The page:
Economy, Business And Markets

Air Show Offers Opportunity to Main Players

Air Show Offers  Opportunity to Main Players
Air Show Offers  Opportunity to Main Players

Iran International Air Show 2014 has invited two key members of the United States Senate for the global event, which is set to be held on the Persian Gulf island of Kish, a source familiar with the matter said on Monday.

“Senators Maria Cantwell and Kelly Ayotte, chairwoman and ranking member of Subcommittee on Aviation Operations, Safety and Security are receiving invitations to visit Iran this November, Roozbeh Aliabadi, international adviser to the air show told Financial Tribune.

According to the advisor, the potential visits will have nothing to do with the political atmosphere surrounding Tehran and Washington, as the two senators are solely expected “to understand the environment in the Iranian aviation sector.”

The air show represents a potential opportunity for both Iranian airlines and the international aviation industry. Boeing, Airbus, Embraer, Bombardier, AVIC and other international aircraft manufacturers are also receiving invitations to the air show, now presented with the prospect of selling much needed aircraft to Iran.

Makers of avionics and maintenance equipment can, too, seize upon this opportunity, while simultaneously helping to shore up the safety record of Iranian air carriers and improve the experience of thousands of people who depend upon it every day.

“Although the language of sanctions relief is not entirely precise, it could also lead to new market prospects for makers of airport facilities equipment. Upgrades to air traffic control systems would help improve efficiency, reduce congestion, and lower the risk of accidents in Iranian airspace, while new security systems would help mitigate threats to international civil aviation,” Aliabadi said in a letter he emailed to Financial Tribune.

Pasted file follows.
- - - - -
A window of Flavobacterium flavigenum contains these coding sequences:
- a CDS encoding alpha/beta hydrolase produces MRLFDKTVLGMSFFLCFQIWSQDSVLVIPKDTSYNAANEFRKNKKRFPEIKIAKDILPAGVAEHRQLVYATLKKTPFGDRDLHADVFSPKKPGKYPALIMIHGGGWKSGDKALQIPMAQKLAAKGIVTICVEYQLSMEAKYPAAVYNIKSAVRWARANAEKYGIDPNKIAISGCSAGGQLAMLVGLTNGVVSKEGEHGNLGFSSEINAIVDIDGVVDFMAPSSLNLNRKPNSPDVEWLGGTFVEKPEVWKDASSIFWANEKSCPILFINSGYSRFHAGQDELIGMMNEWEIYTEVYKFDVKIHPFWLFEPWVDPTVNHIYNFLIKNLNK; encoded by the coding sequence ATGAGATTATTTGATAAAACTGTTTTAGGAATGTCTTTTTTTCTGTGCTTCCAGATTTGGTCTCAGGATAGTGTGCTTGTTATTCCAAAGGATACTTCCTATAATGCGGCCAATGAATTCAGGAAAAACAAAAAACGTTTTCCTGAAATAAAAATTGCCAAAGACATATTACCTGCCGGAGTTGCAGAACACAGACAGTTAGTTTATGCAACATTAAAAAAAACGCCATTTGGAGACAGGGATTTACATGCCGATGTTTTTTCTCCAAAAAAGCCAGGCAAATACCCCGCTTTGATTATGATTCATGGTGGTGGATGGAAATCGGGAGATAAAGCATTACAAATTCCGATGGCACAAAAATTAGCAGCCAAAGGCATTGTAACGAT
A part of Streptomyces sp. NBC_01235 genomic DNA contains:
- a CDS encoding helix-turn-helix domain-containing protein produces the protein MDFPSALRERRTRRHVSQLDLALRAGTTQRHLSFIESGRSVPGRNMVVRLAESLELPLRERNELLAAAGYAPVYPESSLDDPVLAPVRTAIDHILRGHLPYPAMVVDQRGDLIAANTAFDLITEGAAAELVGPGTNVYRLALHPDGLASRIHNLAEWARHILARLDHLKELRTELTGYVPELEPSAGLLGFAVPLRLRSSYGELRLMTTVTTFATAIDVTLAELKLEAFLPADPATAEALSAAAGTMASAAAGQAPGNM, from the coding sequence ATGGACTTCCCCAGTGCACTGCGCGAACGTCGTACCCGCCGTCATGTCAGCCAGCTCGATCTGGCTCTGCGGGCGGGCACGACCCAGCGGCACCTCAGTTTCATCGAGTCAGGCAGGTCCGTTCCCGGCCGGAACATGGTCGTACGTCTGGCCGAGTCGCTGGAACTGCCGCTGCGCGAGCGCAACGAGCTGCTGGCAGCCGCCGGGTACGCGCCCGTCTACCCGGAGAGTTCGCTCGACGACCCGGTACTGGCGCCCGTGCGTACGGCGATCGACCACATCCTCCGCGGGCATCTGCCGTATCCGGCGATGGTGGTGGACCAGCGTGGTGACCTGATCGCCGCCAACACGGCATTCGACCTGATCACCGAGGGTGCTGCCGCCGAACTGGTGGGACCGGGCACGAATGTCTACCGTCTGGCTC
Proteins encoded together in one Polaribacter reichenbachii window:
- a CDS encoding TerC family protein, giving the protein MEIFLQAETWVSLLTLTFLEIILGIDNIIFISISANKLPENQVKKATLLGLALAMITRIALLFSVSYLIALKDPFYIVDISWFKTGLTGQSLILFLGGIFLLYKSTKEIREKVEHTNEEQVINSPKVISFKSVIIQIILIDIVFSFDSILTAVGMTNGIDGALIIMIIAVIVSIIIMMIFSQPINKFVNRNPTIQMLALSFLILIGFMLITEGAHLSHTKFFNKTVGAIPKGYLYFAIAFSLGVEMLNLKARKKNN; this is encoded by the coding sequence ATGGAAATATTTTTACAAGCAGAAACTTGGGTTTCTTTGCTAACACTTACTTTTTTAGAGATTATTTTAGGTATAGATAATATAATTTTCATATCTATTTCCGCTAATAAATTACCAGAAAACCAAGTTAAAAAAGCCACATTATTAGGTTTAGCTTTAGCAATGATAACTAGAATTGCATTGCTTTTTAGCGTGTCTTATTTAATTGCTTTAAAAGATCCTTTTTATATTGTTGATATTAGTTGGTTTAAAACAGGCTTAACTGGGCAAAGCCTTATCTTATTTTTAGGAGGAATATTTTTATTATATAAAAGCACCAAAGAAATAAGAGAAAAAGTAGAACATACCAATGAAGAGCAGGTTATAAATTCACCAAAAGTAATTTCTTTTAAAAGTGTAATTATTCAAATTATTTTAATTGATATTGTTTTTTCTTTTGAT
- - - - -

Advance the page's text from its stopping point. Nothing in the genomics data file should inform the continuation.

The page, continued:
“A complete reversal of economic sanctions against Iran, in the short-term, may be a distant possibility, but we believe these selective openings can simultaneously offer new market opportunities for western firms while improving the lives of ordinary Iranians,” he noted.

Since the 1979 revolution in Iran, US-led sanctions have denied Iran’s access to new technology and the spare parts needed to update and maintain its fleet of western aircraft.

The lack of parts has been a persistent challenge in the past 35 years for Iran Air’s engineers and technicians. Sanctions have also limited other Iranian aircraft operators from obtaining modern technology, including avionics equipment and the parts needed for the regular maintenance of their commercial aircraft.

Despite sanctions, Iranian engineers have made progresses in recent years in designing and manufacturing commercial airplanes in cooperation with countries like Russia and Ukraine, though aviation officials admit that they still need major parts to be imported from western nations.

This situation, however, is beginning to change. Nuclear talks between the United States and its allies with Iran have so far eased sanctions on some specific industries, which notably include civil aviation. International aerospace companies, which were once barred from selling even the most basic parts to Iranian carriers and airports, will now be allowed to do so.

Iran’s aviation market needs at least 30 new aircraft immediately, as estimated by the director of Alireza Jahangirian, Iran’s Civil Aviation Organization. The country may also need to purchase 40 new aircraft each year for the next ten years in order to fully meet the demand.  

The 7th Iran International Airs Show is set to be held on November 18-21, but the conference side will open on November 17 with keynote speeches and discussions on the potential for investment in Iran’s aviation sector.

The organizer will also hold a series of plenary sessions, panel discussions and private meetings over the course of the event for interested participants.